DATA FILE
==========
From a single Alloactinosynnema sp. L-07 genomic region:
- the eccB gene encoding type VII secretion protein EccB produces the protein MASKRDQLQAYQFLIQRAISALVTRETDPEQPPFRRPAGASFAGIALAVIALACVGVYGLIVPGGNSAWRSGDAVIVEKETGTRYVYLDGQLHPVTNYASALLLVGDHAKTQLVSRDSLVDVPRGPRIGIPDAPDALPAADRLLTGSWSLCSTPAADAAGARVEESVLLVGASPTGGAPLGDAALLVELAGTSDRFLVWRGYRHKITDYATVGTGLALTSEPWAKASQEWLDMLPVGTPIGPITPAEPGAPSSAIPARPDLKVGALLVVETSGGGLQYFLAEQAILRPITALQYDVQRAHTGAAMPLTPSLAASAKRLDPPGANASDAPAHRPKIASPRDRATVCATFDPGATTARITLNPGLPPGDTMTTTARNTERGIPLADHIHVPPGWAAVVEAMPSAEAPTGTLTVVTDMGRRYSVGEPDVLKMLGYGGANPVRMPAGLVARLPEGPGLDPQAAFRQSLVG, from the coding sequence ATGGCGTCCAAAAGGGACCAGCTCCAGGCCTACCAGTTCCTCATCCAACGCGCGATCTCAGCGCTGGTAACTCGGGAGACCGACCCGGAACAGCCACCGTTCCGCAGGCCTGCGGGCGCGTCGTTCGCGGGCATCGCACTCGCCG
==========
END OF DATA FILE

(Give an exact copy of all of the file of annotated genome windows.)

From a single Alloactinosynnema sp. L-07 genomic region:
- the eccB gene encoding type VII secretion protein EccB produces the protein MASKRDQLQAYQFLIQRAISALVTRETDPEQPPFRRPAGASFAGIALAVIALACVGVYGLIVPGGNSAWRSGDAVIVEKETGTRYVYLDGQLHPVTNYASALLLVGDHAKTQLVSRDSLVDVPRGPRIGIPDAPDALPAADRLLTGSWSLCSTPAADAAGARVEESVLLVGASPTGGAPLGDAALLVELAGTSDRFLVWRGYRHKITDYATVGTGLALTSEPWAKASQEWLDMLPVGTPIGPITPAEPGAPSSAIPARPDLKVGALLVVETSGGGLQYFLAEQAILRPITALQYDVQRAHTGAAMPLTPSLAASAKRLDPPGANASDAPAHRPKIASPRDRATVCATFDPGATTARITLNPGLPPGDTMTTTARNTERGIPLADHIHVPPGWAAVVEAMPSAEAPTGTLTVVTDMGRRYSVGEPDVLKMLGYGGANPVRMPAGLVARLPEGPGLDPQAAFRQSLVG, from the coding sequence ATGGCGTCCAAAAGGGACCAGCTCCAGGCCTACCAGTTCCTCATCCAACGCGCGATCTCAGCGCTGGTAACTCGGGAGACCGACCCGGAACAGCCACCGTTCCGCAGGCCTGCGGGCGCGTCGTTCGCGGGCATCGCACTCGCCG